It all comes down to how much you love the music, not how much disposable income you've got.

Yeah. It's not that good gear makes you play better. Bad gear just makes you play worse. But a good guitarist playing a bad guitar and amp will still sound really good.
Quote by AlanHB
Just remember that there are no boring scales, just boring players.

Gear

Bach Stradivarius 37G
Charvel So Cal
Fender Dimension Bass
Hartke HyDrive 210c
Ibanez BL70
Laney VC30
Tokai TB48
Yamaha FG720S-12
Yamaha P115
#32
Quote by MaggaraMarine
Yeah. It's not that good gear makes you play better. Bad gear just makes you play worse. But a good guitarist playing a bad guitar and amp will still sound really good.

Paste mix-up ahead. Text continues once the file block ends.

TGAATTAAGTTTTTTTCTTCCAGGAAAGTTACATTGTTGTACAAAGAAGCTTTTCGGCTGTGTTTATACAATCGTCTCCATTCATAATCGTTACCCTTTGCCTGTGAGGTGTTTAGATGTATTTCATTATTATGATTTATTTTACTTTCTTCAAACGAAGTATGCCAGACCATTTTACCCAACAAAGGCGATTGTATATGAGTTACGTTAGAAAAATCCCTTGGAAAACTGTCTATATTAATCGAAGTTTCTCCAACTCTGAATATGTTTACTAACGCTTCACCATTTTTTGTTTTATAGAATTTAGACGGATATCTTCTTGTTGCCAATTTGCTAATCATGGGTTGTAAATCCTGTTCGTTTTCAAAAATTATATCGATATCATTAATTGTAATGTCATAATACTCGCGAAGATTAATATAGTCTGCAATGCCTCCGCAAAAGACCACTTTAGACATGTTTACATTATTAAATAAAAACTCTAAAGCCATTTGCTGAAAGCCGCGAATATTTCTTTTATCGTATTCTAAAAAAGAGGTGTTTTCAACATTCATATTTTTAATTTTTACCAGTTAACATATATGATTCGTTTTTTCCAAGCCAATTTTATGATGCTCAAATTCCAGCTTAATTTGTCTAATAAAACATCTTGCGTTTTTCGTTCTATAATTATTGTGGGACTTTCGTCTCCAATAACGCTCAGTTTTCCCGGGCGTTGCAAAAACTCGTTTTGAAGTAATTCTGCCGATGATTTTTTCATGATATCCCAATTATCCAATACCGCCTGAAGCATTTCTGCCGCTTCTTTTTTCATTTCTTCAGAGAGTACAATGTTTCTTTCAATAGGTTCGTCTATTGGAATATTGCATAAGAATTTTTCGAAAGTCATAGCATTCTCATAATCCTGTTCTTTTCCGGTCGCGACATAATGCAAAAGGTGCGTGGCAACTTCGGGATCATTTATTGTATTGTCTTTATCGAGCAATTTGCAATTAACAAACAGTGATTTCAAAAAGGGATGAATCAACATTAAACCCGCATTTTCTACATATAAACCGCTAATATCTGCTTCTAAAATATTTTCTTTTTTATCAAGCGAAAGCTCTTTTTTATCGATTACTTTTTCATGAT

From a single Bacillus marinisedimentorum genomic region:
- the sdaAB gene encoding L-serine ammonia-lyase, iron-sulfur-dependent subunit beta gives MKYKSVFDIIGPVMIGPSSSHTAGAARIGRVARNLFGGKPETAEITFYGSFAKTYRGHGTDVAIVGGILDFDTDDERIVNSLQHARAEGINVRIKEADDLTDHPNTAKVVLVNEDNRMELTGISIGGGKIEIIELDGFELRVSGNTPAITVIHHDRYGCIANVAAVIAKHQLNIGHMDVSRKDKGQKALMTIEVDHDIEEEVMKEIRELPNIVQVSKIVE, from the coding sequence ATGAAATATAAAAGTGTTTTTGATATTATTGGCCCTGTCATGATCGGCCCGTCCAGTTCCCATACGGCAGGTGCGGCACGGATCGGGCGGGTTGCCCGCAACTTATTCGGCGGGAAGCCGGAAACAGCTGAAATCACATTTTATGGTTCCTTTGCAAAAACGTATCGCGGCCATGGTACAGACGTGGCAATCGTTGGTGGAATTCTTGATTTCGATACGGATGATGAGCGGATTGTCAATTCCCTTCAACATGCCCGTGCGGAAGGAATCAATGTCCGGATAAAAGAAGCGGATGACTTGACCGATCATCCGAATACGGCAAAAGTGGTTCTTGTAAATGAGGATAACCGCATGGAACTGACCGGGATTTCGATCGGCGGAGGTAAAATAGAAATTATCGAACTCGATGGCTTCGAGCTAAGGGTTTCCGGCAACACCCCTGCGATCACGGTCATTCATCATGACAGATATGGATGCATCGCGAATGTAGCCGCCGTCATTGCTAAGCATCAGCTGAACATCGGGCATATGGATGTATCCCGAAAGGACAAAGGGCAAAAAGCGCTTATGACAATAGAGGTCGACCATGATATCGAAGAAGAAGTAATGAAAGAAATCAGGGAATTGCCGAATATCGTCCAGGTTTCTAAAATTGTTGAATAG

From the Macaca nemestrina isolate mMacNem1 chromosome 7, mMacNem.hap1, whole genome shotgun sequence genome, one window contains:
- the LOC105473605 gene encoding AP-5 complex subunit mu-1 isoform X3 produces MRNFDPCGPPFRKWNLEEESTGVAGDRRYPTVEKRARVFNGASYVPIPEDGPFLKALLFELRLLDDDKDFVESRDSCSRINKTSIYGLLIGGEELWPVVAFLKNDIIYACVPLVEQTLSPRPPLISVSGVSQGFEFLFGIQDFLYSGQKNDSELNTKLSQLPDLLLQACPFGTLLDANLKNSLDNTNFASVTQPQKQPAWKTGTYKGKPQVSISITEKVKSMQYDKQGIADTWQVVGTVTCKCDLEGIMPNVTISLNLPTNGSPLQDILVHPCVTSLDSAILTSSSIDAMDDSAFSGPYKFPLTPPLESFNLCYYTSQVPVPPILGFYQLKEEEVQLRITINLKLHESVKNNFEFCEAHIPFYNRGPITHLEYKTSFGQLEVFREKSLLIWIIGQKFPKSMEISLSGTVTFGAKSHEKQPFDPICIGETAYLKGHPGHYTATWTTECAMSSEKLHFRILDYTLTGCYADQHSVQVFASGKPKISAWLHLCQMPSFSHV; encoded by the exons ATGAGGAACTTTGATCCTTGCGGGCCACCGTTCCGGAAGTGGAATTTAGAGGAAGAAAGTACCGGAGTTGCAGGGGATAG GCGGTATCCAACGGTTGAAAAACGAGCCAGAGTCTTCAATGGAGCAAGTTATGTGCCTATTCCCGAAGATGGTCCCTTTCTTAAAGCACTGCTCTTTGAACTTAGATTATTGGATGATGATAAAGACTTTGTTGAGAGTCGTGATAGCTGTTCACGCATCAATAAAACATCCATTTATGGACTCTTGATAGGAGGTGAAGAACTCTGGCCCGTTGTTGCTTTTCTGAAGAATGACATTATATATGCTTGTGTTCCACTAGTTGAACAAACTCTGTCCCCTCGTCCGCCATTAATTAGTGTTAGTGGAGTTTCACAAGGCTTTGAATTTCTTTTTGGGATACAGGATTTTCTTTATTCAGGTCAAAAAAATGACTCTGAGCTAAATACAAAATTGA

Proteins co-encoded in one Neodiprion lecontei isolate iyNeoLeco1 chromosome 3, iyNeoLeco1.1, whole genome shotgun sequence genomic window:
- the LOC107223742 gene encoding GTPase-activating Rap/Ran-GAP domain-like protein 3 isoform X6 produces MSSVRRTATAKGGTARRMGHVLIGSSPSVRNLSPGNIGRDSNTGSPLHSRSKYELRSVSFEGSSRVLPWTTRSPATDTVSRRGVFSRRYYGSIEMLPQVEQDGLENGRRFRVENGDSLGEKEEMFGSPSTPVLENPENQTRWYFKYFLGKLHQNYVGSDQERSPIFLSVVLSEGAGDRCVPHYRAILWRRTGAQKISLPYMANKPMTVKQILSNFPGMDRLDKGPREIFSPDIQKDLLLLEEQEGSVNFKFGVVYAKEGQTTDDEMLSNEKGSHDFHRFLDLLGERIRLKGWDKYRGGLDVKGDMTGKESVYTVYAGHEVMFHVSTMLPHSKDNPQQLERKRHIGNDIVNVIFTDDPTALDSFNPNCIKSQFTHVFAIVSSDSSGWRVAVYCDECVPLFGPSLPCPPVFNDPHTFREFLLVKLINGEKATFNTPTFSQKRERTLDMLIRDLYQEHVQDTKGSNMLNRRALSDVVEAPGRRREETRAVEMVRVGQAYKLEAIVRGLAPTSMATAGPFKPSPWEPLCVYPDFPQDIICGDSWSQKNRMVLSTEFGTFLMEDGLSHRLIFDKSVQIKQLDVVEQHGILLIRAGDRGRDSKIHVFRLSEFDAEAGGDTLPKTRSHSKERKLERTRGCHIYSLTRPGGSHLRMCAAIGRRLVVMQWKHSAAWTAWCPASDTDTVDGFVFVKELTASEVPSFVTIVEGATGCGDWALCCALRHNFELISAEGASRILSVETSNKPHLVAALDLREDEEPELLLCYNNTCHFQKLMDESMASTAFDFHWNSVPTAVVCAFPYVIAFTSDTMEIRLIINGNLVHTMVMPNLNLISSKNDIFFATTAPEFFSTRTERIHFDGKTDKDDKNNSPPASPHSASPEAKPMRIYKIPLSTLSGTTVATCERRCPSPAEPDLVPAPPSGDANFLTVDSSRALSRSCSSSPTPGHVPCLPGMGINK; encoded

Yeah. If there's some theoretical perfect guitar, then it lets you play with absolutely zero limitations. Everything worse than that puts slightly (or a lot) more obstacles in your way. That's the way I think about it.

And yeah obviously a good player is still a good player on crappy kit. Said same player will likely sound and play better on better kit, though.
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Quote by K33nbl4d3
I'll have to put the Classic T models on my to-try list. Shame the finish options there are Anachronism Gold, Nuclear Waste and Aged Clown, because in principle the plaintop is right up my alley.

Quote by K33nbl4d3
Presumably because the CCF (Combined Corksniffing Forces) of MLP and Gibson forums would rise up against them, plunging the land into war.

Quote by T00DEEPBLUE
Et tu, br00tz?